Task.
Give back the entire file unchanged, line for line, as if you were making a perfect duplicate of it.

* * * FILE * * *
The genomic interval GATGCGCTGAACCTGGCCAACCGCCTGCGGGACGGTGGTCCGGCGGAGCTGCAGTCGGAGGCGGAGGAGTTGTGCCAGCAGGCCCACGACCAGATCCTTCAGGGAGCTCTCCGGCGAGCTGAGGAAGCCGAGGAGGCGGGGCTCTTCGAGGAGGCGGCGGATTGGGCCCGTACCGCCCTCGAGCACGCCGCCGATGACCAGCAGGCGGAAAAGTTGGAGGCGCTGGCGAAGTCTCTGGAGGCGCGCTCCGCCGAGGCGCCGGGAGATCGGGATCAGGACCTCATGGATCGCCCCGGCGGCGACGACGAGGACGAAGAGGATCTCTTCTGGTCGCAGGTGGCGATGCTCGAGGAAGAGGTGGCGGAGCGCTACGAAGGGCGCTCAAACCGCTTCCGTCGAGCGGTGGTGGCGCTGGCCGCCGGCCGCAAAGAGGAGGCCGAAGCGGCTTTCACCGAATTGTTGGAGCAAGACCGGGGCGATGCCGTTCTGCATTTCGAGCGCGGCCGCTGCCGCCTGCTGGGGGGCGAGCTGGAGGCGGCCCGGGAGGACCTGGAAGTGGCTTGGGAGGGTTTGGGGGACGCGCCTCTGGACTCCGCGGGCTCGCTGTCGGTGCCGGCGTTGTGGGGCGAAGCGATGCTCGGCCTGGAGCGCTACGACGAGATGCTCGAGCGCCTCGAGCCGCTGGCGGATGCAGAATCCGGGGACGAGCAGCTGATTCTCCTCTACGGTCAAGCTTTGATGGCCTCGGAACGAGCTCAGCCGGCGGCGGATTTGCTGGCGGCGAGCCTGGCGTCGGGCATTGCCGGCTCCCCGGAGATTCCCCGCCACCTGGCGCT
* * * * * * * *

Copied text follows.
The genomic interval GATGCGCTGAACCTGGCCAACCGCCTGCGGGACGGTGGTCCGGCGGAGCTGCAGTCGGAGGCGGAGGAGTTGTGCCAGCAGGCCCACGACCAGATCCTTCAGGGAGCTCTCCGGCGAGCTGAGGAAGCCGAGGAGGCGGGGCTCTTCGAGGAGGCGGCGGATTGGGCCCGTACCGCCCTCGAGCACGCCGCCGATGACCAGCAGGCGGAAAAGTTGGAGGCGCTGGCGAAGTCTCTGGAGGCGCGCTCCGCCGAGGCGCCGGGAGATCGGGATCAGGACCTCATGGATCGCCCCGGCGGCGACGACGAGGACGAAGAGGATCTCTTCTGGTCGCAGGTGGCGATGCTCGAGGAAGAGGTGGCGGAGCGCTACGAAGGGCGCTCAAACCGCTTCCGTCGAGCGGTGGTGGCGCTGGCCGCCGGCCGCAAAGAGGAGGCCGAAGCGGCTTTCACCGAATTGTTGGAGCAAGACCGGGGCGATGCCGTTCTGCATTTCGAGCGCGGCCGCTGCCGCCTGCTGGGGGGCGAGCTGGAGGCGGCCCGGGAGGACCTGGAAGTGGCTTGGGAGGGTTTGGGGGACGCGCCTCTGGACTCCGCGGGCTCGCTGTCGGTGCCGGCGTTGTGGGGCGAAGCGATGCTCGGCCTGGAGCGCTACGACGAGATGCTCGAGCGCCTCGAGCCGCTGGCGGATGCAGAATCCGGGGACGAGCAGCTGATTCTCCTCTACGGTCAAGCTTTGATGGCCTCGGAACGAGCTCAGCCGGCGGCGGATTTGCTGGCGGCGAGCCTGGCGTCGGGCATTGCCGGCTCCCCGGAGATTCCCCGCCACCTGGCGCT